Just as Senator Brown made his irresponsible proposal that the Australian people cast a vote of no confidence in one of the world’s most successful constitutional systems, official preliminary results indicate that in the recent election, the New Zealand Republican Party improved its vote.
Of over 2 million votes counted, 298 were cast for the Republican Party in 2008, six more than all the votes in 1999. That’s 0.01%, which gives you an idea of the interest and priority New Zealanders give to the question. We thank the prominent psephologist who drew our attention to this.
…Senator Brown’s irresponsible proposal….
Meanwhile in Australia, Greens Leader Bob Brown says he will introduce legislation for a plebiscite on “ a” republic. He gave no details. We are sure the sort of republic he wants is a politicians’ republic.
It is difficult to conceive of a more irresponsible proposal.
Senator Brown should first indicate the flaws in the constitution he has identified and then say how he would cure them.
To try to get the people to throw out one of the world’s most successful constitutions is to invite a long period of constitutional instability while the Senator and his ilk wrestle with some new constitution.
Senator Brown announced this during a major economic crisis. Just as the shadow Treasurer, Julie Bishop chose to deliver the Republican Lecture in the very week when the world financial crisis was at its height (“Perhaps it is the chardonnay,” 11 October 2008) .
We don’t know what Ms. Bishop had to say. No press release was issued, nor is the text on her or the ARM site. Did her Leader, Mr. Turnbull, explain to her what should be obvious – that as shadow Treasurer she should not be seen to be pushing republicanism especially at such a time?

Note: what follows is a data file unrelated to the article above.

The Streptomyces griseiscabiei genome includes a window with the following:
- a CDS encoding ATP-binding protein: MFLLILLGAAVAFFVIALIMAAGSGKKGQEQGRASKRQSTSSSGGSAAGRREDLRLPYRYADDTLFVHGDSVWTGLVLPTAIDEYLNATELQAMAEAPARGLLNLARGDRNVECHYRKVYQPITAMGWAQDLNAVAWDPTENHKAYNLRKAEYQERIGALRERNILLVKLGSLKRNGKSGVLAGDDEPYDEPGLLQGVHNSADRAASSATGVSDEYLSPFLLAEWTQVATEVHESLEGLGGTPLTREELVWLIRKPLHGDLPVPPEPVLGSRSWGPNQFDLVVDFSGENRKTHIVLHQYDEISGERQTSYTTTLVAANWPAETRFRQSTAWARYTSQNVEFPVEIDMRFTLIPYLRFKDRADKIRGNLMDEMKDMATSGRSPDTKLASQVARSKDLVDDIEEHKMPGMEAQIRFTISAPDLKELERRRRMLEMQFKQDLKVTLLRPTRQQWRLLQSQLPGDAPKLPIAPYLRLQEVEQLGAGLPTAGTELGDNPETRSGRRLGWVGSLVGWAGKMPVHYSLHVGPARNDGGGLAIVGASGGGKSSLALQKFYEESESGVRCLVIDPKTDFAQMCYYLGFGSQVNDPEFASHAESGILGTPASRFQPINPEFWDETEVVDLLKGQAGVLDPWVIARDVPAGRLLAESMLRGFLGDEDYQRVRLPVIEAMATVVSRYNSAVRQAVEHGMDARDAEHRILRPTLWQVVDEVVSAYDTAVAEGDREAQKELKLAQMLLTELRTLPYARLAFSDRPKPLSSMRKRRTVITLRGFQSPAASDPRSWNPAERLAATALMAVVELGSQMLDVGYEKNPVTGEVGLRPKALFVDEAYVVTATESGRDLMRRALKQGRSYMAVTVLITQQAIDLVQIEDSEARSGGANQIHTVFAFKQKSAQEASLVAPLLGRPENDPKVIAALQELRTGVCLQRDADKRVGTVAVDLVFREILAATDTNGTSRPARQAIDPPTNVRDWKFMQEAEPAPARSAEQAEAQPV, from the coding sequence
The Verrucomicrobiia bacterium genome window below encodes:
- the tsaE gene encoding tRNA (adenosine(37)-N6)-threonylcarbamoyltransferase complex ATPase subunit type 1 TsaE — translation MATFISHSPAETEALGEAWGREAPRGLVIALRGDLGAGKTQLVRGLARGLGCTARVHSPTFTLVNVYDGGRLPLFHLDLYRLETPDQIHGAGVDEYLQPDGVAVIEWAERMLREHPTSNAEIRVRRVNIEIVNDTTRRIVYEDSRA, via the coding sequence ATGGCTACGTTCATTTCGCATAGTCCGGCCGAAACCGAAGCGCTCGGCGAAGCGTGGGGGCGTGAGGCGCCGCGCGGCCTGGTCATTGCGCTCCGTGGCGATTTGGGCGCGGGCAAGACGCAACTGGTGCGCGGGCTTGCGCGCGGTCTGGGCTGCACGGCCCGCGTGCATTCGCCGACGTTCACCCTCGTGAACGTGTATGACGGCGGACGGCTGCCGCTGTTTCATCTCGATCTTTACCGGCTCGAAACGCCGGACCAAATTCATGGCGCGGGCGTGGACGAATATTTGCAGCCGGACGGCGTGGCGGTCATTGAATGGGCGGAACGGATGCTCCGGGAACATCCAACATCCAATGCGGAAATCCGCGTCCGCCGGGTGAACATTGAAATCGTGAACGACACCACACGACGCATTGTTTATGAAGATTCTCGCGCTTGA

Anyway, Senator Brown told the ABC on 11 November, that it was quite appropriate to revive the republican debate during the global financial crisis.
"I think people have got to have a spectrum of things to be thinking about and looking forward to and the country doesn't stop because of the financial crisis," he said.
"This is a thing about values and how we value our nation.
"It's a stimulus to put the issue back onto the agenda."
"This is a bill to have a plebiscite with the next election in 2010 to ask people whether they want a republic – yes or no," he said.
"That would lead onto a further vote down the line if people vote yes – and I believe they will – as to what sort of a republic."
…NZ PM elect on the inevitable republic, and yet…
Across the Tasman, the National’s multimillionaire leader, John Key, is likely to become Prime Minister the Prime Minister of New Zealand. According to The Times of 9 November, he is an admirer of Tony Blair.
Like his Labour opponent, Helen Clarke, he says it is inevitable that New Zealand will become a republic, although probably not for another decade.
Well I suppose that if it’s inevitable, you don’t need to do anything about it. You don’t even have to tell us about it being inevitable.